Steric congestion, rather than orbital interactions, is the driving force behind CC and CH bonds contracting when the number of substituents around the carbon center decreases, new research shows.1
It is a known phenomenon that CC and CH bonds decrease in length as the carbon center of sp3rd sp2 hybridized to sp. Historically, this difference has been explained by the increasing amount of s-character in the hybrid orbital that makes up the bond. Since s orbitals are more contracted than p orbitals, a shorter bond length is required for optimal orbital overlap.
Now, using the Kohn-Sham molecular orbital theory, a team of researchers from the Netherlands has suggested that the decreasing bond length is actually the result of lower steric repulsion when there are fewer substituents around the carbon center.
To evaluate their theory, the team performed DFT calculations on a range of saturated and unsaturated hydrocarbons. Their calculations confirmed that interactions between singly occupied molecular orbitals suggest that shorter bond lengths are required to achieve maximum orbital overlap. However, the team identified two notable contradictions with hybridization theory: the bond lengths of the CC and CH interactions differed significantly from the distance at which maximum orbital overlap was achieved; and that when the hybridization changed, the variation in CC and CH bond length was much smaller than the variation in the distance of maximum orbital overlap. They therefore had to conclude that something other than orbital interactions affects the bond length.
“Interestingly, we actually find that, for example, the CH bond overlap reaches its optimum with ever shorter bond distances along the row ethane, ethene, ethine,” says Matthias Bickelhaupt from the VU University of Amsterdam, who headed the work. “However, this happens at very short distances, around 0.7 to 0.8 Å, well below the actual equilibrium distance of around 1.1 Å. Our quantitative binding analyzes show that the steric [Pauli] the repulsion with closed-shell orbitals on the carbon fragment is a dominant factor that shifts the equilibrium CH distance to the usual and significantly longer values. ‘
The idea that Pauli repulsion could be responsible for the changes in CC and CH bond lengths is not new. Lawrence Bartell proposed a similar concept in the 1960s, which he called the sequence of unbound interactions.2 but the theory has never been quantitatively proven before.
“I think the most important advance was the development of a physically sound, quantitative molecular orbital model that not only reproduces the observable trends, but also covers all relevant underlying causal mechanisms and quantifies their importance,” says Bickelhaupt. “I can only speculate why Bartell’s suggestion has gone unnoticed in our textbooks over time, although steric factors are mentioned on many other occasions. One reason could be that Bartell’s proposal was based on the assumption of a soft-sphere model using model potentials, the origin of which was not clearly clarified, although they are very plausible. The hybridization model, on the other hand, provided an attractive causal mechanism that is directly and even directly rooted in the orbital electron structure. “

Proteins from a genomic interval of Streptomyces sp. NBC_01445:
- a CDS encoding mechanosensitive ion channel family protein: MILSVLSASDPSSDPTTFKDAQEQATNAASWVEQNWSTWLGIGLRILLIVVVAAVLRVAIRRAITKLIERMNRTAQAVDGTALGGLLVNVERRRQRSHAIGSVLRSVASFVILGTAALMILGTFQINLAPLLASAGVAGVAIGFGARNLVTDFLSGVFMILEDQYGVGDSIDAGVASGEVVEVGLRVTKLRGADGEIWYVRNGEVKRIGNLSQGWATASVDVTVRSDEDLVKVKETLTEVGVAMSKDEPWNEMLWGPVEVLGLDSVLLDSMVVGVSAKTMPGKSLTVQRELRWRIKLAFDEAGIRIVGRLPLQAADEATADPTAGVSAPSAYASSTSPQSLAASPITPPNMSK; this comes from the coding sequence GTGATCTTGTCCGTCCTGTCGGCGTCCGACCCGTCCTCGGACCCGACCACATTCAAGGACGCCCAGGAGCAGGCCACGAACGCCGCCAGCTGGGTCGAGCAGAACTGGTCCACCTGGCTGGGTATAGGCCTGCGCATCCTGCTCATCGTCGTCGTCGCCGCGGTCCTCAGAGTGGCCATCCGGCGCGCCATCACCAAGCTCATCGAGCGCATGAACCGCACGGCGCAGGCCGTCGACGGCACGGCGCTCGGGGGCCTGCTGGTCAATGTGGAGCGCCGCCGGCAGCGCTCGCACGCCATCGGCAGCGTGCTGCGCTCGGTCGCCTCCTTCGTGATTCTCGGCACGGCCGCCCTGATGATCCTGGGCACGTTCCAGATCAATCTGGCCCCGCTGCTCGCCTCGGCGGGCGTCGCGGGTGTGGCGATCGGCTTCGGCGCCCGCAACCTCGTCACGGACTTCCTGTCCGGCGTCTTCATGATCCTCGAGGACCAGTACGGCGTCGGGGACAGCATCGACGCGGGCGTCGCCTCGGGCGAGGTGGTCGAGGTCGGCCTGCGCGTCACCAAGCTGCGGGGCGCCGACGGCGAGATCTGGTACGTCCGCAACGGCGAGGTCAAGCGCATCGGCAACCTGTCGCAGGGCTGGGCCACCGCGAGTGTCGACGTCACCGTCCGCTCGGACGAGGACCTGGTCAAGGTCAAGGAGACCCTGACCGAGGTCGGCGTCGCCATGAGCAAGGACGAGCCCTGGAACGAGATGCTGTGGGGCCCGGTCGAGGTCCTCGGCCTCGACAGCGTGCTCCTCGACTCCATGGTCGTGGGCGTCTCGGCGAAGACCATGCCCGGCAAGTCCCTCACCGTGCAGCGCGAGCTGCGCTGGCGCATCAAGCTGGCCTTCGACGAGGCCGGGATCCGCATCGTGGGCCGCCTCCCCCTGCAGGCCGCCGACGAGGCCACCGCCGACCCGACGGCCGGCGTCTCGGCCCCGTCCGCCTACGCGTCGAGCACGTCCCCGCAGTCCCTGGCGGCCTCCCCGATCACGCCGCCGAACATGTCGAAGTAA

While the study confirms the assumption that hybridization promotes shorter bond lengths, the notion that this is not the dominant factor would turn the currently taught bond length on its head.
“As faculty, we seek to provide useful mental models for students to apply to wide-ranging problems of structure and attachment, and the hybridization model is useful,” said James Ashenhurst, founder of MasterOrganicChemistry.com, an online educational resource for chemists. “This paper provides an example of other models that can be applied to gluing that may ultimately prove to be more accurate that advanced students should look at.”
However, Ashenhurst is not confident that these results will have a major impact on the wider discourse within the community. “Given the intuitive nature of the hybridization model and its prevalence in introductory organic chemistry education, I think this article will change the course of introductory organic chemistry education no more than a pebble thrown against the hull of a moving supertanker.”
Thanks to István Hargittai, Professor Emeritus at the Budapest University of Technology and Economics in Hungary, for his guidance on the work of Lawrence Bartell.